Linked by Thom Holwerda on Thu 5th Mar 2009 13:27 UTC
Windows For Windows 7, Microsoft has made some changes to User Account Control to counter the criticism that UAC was too intrusive. It didn't take long before several holes were poked in Windows 7's default UAC settings, and now one is left to wonder: is it wise to sacrifice security for (perceived?) usability? Ars has an editorial that deals with this question.
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Microsoft, virtualize your users.
by axilmar on Thu 5th Mar 2009 16:21 UTC
axilmar
Member since:
2006-03-20

The only solution for Microsoft is to make the O/S pretend all the files belong to the logged on user. For example, the user can change the windows/system folder. But in reality, the user would only change his copy of the system folder, and thus not sacrifice any security, and without requiring the User Account Control mechanism.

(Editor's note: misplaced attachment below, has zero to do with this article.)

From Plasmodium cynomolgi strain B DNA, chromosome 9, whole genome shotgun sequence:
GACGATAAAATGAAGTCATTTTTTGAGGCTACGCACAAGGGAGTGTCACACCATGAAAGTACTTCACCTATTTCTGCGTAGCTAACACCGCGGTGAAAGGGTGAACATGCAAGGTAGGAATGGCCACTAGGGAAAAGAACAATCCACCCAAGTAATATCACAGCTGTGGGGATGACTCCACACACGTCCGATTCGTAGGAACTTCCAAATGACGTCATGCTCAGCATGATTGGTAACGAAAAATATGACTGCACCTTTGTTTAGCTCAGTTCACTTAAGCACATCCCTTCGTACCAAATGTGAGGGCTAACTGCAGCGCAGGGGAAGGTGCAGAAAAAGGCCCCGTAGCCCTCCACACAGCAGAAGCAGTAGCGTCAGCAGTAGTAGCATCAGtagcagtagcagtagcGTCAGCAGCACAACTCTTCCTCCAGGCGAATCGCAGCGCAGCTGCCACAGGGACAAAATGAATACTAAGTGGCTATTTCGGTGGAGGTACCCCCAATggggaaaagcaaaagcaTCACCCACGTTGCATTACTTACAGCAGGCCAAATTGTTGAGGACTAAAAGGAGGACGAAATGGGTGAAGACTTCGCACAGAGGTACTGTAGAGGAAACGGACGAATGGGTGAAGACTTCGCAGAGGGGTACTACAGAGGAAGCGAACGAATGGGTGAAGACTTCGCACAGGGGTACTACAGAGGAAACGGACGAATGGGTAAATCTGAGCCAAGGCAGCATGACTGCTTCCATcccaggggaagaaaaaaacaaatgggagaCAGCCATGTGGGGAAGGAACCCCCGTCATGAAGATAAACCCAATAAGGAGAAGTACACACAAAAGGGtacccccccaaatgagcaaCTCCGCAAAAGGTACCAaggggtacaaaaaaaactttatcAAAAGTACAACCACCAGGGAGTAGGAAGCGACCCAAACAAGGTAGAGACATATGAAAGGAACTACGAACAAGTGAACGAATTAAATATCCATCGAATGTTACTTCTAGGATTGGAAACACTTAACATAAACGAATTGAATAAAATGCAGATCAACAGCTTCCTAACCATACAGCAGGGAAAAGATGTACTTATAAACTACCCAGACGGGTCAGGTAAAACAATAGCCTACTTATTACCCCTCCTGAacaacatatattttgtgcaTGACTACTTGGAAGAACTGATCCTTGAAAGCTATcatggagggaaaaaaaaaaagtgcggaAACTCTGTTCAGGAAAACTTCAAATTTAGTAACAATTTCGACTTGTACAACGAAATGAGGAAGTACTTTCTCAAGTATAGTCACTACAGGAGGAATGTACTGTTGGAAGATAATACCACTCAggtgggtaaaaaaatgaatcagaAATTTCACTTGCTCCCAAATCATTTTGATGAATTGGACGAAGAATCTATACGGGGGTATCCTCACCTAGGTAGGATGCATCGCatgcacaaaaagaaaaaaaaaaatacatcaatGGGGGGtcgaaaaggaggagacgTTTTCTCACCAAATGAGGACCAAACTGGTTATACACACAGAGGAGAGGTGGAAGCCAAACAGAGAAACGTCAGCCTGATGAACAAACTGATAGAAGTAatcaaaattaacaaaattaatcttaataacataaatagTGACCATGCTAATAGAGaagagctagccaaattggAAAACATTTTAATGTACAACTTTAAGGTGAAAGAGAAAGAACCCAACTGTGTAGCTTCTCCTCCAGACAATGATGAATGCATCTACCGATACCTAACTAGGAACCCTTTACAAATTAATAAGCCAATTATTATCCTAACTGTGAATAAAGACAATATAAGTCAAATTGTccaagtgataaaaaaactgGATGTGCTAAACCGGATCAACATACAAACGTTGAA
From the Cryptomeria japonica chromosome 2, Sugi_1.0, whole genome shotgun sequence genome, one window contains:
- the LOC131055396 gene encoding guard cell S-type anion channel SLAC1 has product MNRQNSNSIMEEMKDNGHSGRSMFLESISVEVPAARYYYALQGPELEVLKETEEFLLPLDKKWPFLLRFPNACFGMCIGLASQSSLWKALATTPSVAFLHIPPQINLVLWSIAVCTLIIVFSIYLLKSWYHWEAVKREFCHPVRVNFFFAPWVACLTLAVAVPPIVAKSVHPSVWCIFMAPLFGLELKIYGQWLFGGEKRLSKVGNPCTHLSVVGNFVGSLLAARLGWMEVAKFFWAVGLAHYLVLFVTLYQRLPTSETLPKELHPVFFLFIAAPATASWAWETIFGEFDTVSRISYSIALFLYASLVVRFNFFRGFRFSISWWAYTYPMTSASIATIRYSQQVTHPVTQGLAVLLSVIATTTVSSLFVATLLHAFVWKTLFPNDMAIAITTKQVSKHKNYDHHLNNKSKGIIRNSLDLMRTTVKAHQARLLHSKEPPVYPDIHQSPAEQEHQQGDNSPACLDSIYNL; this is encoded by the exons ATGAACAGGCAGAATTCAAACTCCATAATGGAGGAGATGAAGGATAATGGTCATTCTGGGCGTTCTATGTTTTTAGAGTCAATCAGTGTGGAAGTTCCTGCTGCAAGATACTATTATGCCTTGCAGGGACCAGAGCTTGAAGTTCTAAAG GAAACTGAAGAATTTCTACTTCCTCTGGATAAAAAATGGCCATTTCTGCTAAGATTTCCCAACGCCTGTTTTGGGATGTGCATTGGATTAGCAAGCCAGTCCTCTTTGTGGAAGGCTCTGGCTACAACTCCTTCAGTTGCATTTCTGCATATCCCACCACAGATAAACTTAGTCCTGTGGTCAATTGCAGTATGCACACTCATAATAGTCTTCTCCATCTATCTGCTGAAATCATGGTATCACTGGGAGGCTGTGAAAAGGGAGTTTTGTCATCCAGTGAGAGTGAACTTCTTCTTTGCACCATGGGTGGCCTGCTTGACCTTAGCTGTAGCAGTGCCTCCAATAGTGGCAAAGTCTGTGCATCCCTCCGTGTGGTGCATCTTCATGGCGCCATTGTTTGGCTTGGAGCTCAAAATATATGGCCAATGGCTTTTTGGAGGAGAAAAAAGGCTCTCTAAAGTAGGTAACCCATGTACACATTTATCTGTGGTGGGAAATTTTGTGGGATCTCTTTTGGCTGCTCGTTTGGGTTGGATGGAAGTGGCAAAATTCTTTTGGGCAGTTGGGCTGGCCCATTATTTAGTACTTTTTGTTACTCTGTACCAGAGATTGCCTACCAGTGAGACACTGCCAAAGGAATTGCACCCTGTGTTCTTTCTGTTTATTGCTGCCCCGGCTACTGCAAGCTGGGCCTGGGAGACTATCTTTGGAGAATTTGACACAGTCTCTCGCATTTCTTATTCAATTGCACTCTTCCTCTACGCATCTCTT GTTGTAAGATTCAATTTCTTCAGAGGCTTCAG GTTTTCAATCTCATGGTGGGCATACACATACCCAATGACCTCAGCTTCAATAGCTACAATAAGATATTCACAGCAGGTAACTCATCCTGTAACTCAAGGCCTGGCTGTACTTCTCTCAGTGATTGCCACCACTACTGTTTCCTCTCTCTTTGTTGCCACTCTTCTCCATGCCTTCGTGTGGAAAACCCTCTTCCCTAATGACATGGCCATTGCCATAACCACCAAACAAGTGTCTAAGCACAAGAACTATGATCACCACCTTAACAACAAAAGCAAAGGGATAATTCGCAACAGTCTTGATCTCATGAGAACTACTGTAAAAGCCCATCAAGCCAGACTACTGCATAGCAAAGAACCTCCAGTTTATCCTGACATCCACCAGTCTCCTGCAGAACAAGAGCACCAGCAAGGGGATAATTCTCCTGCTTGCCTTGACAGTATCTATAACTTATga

Reply Score: 3

navaraf Member since:
2005-07-08

Actually this exists in Windows Vista and newer systems and it's turned on for some applications through a flag in the application compatibility database. It doesn't solve all problems though since the application(s) may depend on some change in the global settings which wouldn't happen when the file/registry access is virtualized.

Reply Parent Score: 1

jabbotts Member since:
2007-09-06

Interesting idea. I'd add too it user specific applications. "docs and settings\uname" already exists.. drop a "program files" in the home directory and let apps meant for only one user be installed there rather than in the global "program files" directory. I'd still require admin to install the software but then your not mucking about with permissions in global directories.

I actually do this now with a "ProgramFiles" directory on the admin desktop with a few key portableapps uncompressed into it. Admin has some tools needed from time to time while they remain out of the global app directory and view of non-admin users.

Reply Parent Score: 2